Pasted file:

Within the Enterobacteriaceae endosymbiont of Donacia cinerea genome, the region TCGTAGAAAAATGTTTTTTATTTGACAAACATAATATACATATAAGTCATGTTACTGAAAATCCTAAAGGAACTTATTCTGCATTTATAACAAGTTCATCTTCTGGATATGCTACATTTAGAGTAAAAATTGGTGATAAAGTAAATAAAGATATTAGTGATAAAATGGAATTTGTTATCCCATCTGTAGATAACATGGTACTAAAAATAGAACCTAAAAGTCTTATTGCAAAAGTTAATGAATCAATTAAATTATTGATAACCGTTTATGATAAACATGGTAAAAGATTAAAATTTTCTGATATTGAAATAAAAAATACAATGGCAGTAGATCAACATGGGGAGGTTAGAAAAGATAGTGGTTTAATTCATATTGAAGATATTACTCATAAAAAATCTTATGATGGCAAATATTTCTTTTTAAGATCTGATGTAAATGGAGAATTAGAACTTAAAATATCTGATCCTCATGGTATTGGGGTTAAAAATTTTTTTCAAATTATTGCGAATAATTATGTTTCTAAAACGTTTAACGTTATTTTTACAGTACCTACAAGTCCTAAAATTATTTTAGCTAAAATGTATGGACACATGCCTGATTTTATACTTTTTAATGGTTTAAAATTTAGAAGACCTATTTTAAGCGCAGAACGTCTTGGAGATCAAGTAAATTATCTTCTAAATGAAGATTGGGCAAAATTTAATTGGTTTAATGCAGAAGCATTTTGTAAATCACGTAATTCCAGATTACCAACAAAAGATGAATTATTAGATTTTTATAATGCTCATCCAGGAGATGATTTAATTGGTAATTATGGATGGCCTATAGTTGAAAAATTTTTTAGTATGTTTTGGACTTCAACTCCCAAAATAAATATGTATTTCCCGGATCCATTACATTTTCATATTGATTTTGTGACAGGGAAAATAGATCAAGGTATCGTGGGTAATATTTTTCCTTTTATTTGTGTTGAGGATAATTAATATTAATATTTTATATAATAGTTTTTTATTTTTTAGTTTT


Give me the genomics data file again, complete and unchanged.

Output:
Within the Enterobacteriaceae endosymbiont of Donacia cinerea genome, the region TCGTAGAAAAATGTTTTTTATTTGACAAACATAATATACATATAAGTCATGTTACTGAAAATCCTAAAGGAACTTATTCTGCATTTATAACAAGTTCATCTTCTGGATATGCTACATTTAGAGTAAAAATTGGTGATAAAGTAAATAAAGATATTAGTGATAAAATGGAATTTGTTATCCCATCTGTAGATAACATGGTACTAAAAATAGAACCTAAAAGTCTTATTGCAAAAGTTAATGAATCAATTAAATTATTGATAACCGTTTATGATAAACATGGTAAAAGATTAAAATTTTCTGATATTGAAATAAAAAATACAATGGCAGTAGATCAACATGGGGAGGTTAGAAAAGATAGTGGTTTAATTCATATTGAAGATATTACTCATAAAAAATCTTATGATGGCAAATATTTCTTTTTAAGATCTGATGTAAATGGAGAATTAGAACTTAAAATATCTGATCCTCATGGTATTGGGGTTAAAAATTTTTTTCAAATTATTGCGAATAATTATGTTTCTAAAACGTTTAACGTTATTTTTACAGTACCTACAAGTCCTAAAATTATTTTAGCTAAAATGTATGGACACATGCCTGATTTTATACTTTTTAATGGTTTAAAATTTAGAAGACCTATTTTAAGCGCAGAACGTCTTGGAGATCAAGTAAATTATCTTCTAAATGAAGATTGGGCAAAATTTAATTGGTTTAATGCAGAAGCATTTTGTAAATCACGTAATTCCAGATTACCAACAAAAGATGAATTATTAGATTTTTATAATGCTCATCCAGGAGATGATTTAATTGGTAATTATGGATGGCCTATAGTTGAAAAATTTTTTAGTATGTTTTGGACTTCAACTCCCAAAATAAATATGTATTTCCCGGATCCATTACATTTTCATATTGATTTTGTGACAGGGAAAATAGATCAAGGTATCGTGGGTAATATTTTTCCTTTTATTTGTGTTGAGGATAATTAATATTAATATTTTATATAATAGTTTTTTATTTTTTAGTTTT